🟡 Emerging markets local currency bonds

A soft landing should be supportive of a weaker US dollar and thus EM rates. However, given resilient US data and the risk of a hard landing, we prefer to remain neutral for now.

Investment grade credit

🟡 US

We maintain our neutral stance as valuations are extremely rich and US IG is struggling to compete with cash. However, we acknowledge that issuance is still being met with strong demand as investors seek long-term quality yield.

🟡 Europe

Valuations for European IG are relatively fair. Although we recognise solid fundamentals such as a consistent level of quality in the index and reasonable interest coverage of companies, we prefer to remain neutral.

🟡 Emerging markets USD

There is large variation in spreads across EM sovereigns but attractive valuations. Corporates show less variation in spreads but unattractive valuations. We remain neutral.

High yield bonds (non-investment grade)

🟡US

We remain neutral as US high yield valuations remain extremely stretched.

🟡 Europe

The ECB’s dovish comments triggered a strong rally in EU HY. Remaining value is concentrated in distressed issuers meaning we stay neutral.

Commodities

🟡  Energy

We remain neutral as despite geopolitical events in the Middle East, OPEC+ cuts to supply have yet to materialise. We expect solid supply growth from non-OPEC countries in 2024.

🟢 Gold

We remain positive on gold as we expect some normalisation in real rates later this year. It also provides an attractive hedge versus an uptick in inflation. Prices are also supported by buoyant Chinese domestic demand.

🟡 Industrial metals

Supply continues to remain tight with further downgrades to copper production this year. However, resilient Chinese demand driven by property completion and renewables is likely to subside, while an increase in LME stocks illustrates weak ex-China demand.


🟡Agriculture

Grains have trended lower following increases in yield expectations, while softs and livestock have rallied as adverse weather conditions constrain supply. Therefore, we are staying on the sidelines.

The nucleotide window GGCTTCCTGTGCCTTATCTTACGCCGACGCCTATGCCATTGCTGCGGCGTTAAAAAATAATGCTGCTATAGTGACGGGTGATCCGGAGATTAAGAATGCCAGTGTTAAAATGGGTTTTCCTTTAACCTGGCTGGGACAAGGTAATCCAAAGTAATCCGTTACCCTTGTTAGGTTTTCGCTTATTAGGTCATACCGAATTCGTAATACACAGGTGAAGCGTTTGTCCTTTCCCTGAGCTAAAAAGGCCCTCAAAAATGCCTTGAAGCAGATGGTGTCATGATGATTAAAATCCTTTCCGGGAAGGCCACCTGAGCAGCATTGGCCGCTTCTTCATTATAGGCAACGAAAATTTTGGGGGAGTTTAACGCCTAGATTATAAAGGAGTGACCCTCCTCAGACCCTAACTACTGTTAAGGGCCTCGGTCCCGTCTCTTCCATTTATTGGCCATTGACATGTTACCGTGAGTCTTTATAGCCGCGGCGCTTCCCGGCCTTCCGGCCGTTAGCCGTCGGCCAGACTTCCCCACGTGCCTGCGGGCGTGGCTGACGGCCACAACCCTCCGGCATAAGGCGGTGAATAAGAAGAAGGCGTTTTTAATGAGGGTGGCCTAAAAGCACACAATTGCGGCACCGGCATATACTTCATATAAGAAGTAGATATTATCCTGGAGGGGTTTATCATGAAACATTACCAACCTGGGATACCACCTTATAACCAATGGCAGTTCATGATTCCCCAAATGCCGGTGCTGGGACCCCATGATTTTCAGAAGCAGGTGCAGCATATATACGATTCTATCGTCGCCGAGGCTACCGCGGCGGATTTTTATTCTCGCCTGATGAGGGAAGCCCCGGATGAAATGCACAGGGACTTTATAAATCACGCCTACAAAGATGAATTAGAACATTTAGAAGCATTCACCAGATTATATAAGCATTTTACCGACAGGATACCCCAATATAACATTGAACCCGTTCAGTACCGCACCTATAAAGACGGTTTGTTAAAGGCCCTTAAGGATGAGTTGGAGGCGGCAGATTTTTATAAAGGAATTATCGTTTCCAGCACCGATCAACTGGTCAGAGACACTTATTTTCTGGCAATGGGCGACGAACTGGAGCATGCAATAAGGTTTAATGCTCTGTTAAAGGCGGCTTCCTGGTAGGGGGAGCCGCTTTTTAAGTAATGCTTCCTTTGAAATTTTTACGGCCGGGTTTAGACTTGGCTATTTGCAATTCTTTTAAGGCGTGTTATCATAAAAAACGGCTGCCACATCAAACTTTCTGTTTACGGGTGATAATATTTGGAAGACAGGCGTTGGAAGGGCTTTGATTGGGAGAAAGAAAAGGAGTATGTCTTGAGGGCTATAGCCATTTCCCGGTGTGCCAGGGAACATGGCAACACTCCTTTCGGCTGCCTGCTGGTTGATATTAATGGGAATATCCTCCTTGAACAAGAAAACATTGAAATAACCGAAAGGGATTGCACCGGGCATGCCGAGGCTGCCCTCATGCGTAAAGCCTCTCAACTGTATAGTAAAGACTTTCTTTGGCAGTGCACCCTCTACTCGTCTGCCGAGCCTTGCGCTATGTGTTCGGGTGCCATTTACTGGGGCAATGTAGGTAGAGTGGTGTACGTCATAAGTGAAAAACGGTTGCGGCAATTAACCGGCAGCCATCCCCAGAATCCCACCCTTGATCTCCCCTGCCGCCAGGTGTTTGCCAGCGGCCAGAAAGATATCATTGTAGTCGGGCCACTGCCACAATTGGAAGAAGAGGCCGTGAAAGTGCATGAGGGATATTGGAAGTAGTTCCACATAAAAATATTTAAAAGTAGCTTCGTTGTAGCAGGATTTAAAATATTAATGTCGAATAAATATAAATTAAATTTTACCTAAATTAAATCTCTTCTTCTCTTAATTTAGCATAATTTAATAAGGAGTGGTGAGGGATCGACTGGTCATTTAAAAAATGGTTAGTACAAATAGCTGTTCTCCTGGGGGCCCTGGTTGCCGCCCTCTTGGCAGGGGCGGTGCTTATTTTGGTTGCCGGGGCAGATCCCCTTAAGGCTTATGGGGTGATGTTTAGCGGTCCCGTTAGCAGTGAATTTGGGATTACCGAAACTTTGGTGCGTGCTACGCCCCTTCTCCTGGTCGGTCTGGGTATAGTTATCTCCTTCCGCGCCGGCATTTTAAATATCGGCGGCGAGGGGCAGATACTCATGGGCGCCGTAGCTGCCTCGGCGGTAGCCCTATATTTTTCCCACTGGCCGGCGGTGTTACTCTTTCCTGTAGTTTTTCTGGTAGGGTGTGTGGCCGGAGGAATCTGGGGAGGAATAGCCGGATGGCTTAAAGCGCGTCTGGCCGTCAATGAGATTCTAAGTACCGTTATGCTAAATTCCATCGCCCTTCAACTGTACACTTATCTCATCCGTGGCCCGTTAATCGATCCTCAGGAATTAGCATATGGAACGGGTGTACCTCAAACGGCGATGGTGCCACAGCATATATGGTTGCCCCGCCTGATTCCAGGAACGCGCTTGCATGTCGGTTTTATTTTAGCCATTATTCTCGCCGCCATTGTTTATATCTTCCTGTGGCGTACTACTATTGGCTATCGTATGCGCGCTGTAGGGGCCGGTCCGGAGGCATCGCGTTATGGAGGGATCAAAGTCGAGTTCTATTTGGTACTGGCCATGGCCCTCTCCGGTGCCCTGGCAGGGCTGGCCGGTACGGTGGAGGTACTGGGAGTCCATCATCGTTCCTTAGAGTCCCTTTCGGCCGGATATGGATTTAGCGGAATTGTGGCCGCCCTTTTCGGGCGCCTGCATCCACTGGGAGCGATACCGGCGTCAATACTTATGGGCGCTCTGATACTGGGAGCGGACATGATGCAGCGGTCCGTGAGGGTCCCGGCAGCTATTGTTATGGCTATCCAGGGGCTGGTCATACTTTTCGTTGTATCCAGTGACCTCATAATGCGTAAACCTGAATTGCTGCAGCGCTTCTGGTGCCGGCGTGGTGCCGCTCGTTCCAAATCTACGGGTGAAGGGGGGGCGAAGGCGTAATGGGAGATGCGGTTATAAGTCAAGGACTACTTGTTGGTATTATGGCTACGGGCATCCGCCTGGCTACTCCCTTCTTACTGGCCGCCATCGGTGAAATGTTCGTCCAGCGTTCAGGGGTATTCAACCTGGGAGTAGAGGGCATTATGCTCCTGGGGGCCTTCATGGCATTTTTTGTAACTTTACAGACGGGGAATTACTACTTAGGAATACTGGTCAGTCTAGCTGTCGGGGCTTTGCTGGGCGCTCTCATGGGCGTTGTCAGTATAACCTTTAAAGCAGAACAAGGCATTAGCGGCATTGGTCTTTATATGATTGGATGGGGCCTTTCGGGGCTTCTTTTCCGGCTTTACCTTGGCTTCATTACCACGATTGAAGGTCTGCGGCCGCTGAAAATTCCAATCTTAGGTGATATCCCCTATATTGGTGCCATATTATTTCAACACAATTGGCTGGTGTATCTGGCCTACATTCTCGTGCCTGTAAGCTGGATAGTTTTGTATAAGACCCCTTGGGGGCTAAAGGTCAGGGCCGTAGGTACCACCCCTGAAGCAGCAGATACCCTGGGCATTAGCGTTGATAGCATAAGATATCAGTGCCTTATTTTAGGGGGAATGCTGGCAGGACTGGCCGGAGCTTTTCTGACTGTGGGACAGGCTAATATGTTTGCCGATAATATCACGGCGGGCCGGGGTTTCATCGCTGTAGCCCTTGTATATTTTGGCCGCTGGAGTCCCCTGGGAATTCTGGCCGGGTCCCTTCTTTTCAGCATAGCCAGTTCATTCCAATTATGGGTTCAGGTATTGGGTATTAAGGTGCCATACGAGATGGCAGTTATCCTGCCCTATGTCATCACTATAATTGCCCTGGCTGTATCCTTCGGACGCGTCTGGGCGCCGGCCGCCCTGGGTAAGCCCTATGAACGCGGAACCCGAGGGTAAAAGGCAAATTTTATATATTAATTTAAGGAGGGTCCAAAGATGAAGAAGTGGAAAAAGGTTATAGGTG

Currencies

🟢US $

We remain positive on the US dollar as a positive carry hedge against the risk that the Fed is not able to cut rates as quickly or by as much as the market is expecting.

🟢UK £

We remain positive on sterling. Despite recent falls, inflation is still above the BoE’s 2% target, a global soft landing should be supportive of more cyclical currencies such as the pound.

🟡 EU €

In Europe, manufacturing data has bounced off its summer lows, and it appears the worst stages of the economic cycle may be behind us. However, for now, we remain neutral.

🟡 CNH ¥

We remain neutral given the weak economic growth outlook. However, we recognise the risk of potential CNY outperformance in the event of a larger pick-up in the global goods cycle.

🟡 JPY ¥

We remain neutral as the Bank of Japan is yet to confirm the exit of their policy of yield curve control and there is currently no other domestic catalyst to support appreciation of the yen.

🔴Swiss franc ₣

Inflation continues to be below the Swiss National Bank’s (SNB) 2% target, suggesting a rate cut is still a possibility.


Source: Schroders, February 2024. The views for equities, government bonds and commodities are based on return relative to cash in local currency. The views for corporate bonds and high yield are based on credit spreads (i.e., duration-hedged). The views for currencies are relative to the US dollar, apart from the US dollar which is relative to a trade-weighted basket.

Authors

Multi-Asset Investments